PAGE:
The execution of thirteen Orthodox monks dates to either 1231 or 1232 -- in either case to a period of "chaos" when King Henry I was not yet of age. Indeed, King Henry was very probably not even present in his kingdom as from February until June 1232 he was in Syria with his regent and all his barons. Furthermore, the Latin Archbishop of Nicosia was also absent from the kingdom much of 1231 and early 1232. Most significantly, from May to mid-June, the Kingdom of Cyprus was occupied by the forces of the Imperial Marshal Riccardo Filangieri. 

In short, Cyprus was effectively without its legal rulers either secular or ecclesiastical for this critical period.  It appears that this fact was exploited by outsiders with no history of peaceful co-existence. At the urgings of a certain Dominican friar -- the Order of the Inquisition and possibly fresh from fighting the Alibigensians -- the Greek Orthodox monks were condemned to die a heretic's death. Yet, as the documents prove, they were not condemned because they used leavened bread, but rather "because for years they refused to stop calling the Latins heretics for using unleavened bread." Schabel suggests that despite knowing that the pope did not consider the use of leavened bread heretical, the Dominicans could "not tolerate the Greek accusation that they were heretics for their practice." (Schabel, 196).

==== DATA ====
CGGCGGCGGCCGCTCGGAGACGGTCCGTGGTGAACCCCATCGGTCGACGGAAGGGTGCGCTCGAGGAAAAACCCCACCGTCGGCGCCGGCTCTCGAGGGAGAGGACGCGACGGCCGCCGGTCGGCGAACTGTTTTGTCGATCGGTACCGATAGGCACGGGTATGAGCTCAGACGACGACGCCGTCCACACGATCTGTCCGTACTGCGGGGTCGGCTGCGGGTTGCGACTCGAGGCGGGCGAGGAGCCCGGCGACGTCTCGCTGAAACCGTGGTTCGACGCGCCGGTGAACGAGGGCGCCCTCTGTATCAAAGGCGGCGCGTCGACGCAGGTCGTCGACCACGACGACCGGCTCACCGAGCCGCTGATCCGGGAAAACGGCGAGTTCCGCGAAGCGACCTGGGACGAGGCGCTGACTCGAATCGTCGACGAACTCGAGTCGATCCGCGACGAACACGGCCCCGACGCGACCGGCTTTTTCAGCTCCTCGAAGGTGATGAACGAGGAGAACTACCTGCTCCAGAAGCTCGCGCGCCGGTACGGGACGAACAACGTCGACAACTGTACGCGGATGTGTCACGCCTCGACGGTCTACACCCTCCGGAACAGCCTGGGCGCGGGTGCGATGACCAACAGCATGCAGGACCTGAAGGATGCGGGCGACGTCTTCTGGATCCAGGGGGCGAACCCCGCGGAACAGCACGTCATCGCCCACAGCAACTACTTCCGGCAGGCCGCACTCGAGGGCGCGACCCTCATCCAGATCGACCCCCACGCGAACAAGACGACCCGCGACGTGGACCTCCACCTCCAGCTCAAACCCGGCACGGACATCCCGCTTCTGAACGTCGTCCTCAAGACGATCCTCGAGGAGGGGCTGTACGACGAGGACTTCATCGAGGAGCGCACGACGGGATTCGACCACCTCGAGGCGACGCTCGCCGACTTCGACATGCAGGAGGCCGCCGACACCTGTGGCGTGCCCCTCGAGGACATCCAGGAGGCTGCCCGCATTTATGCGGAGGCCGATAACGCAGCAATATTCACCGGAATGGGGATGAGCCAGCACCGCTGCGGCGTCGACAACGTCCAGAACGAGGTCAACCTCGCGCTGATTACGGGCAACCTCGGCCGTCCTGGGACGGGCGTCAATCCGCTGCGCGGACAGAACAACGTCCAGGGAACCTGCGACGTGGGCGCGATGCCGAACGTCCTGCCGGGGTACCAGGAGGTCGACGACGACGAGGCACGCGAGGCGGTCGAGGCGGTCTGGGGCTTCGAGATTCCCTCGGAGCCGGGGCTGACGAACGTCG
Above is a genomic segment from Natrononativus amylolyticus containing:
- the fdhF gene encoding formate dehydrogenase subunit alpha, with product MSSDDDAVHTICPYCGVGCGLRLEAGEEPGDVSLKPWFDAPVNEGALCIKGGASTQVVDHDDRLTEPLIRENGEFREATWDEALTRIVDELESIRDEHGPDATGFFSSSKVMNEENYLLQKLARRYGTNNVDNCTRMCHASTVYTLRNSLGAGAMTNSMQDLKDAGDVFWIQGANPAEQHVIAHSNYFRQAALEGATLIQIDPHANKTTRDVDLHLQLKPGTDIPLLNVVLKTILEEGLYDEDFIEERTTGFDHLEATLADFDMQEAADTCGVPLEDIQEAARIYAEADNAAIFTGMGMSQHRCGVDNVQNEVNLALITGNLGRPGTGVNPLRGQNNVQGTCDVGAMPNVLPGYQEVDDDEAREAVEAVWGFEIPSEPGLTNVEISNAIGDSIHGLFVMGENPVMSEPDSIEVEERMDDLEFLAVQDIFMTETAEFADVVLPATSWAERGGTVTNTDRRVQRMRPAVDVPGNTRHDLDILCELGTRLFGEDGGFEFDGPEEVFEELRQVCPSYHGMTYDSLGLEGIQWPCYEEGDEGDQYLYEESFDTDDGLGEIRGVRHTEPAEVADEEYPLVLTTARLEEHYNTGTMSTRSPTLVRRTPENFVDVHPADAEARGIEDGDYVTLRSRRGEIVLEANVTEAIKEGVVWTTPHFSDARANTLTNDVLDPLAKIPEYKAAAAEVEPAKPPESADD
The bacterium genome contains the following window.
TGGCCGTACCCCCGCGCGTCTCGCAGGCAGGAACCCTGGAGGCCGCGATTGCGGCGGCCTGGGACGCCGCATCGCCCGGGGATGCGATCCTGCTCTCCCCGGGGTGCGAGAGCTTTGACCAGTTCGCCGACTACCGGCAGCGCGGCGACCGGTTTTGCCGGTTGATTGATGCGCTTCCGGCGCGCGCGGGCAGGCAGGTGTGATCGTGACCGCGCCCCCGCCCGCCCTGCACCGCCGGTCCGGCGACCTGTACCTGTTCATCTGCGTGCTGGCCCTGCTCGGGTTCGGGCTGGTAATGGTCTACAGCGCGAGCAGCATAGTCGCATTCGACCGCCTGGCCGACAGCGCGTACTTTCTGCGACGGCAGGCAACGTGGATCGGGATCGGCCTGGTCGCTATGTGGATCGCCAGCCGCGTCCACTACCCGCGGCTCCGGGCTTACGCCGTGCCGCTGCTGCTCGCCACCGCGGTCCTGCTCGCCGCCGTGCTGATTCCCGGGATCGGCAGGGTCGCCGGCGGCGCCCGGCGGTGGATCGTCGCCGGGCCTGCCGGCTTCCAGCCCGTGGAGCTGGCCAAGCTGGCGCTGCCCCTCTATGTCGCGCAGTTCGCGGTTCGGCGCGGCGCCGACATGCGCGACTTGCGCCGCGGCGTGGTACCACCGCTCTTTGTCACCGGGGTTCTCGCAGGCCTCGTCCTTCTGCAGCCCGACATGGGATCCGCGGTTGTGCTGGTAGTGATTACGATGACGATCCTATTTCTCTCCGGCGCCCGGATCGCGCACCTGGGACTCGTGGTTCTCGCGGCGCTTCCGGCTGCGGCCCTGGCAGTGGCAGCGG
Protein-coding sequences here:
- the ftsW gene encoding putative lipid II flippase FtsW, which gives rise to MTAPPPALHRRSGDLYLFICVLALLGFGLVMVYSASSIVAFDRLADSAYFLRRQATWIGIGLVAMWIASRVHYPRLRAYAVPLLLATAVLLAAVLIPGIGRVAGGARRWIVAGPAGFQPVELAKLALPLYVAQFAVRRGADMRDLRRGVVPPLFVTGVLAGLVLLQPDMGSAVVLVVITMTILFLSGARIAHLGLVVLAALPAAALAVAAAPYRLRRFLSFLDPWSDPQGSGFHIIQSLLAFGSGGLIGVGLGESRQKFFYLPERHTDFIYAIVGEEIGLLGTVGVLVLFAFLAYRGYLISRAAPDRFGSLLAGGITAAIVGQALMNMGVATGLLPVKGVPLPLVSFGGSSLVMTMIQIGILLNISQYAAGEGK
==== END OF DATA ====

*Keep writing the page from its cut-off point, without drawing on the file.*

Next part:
Sadly, these images of intolerance and violence, isolated and unrepresentative as they were, have dominated the popular image of the relationship between the churches on Cyprus. In fact, Frankish rule was characterized not only by tolerance but by patronage that fostered an expansion of Orthodox building. 

For example, the Frankish period saw a flourishing of Greek Orthodox monastic activity on the island. The number of monasteries on Cyprus more than doubled from 40 under Byzantine rule to over 100 by 1363. While a number of these monasteries were Latin (the Hospitallers, Dominicans, Franciscans, Benedictines, Cistercians, and Augustinians all had three to four houses on Cyprus), Orthodox monasteries undoubtedly made up the vast majority of these religious houses. Furthermore, Orthodox parish churches, even in rural areas, also experienced an inflood of donations that enable renovations and redecoration. Far from languishing in oppression, the Orthodox church flourished under the Lusignans.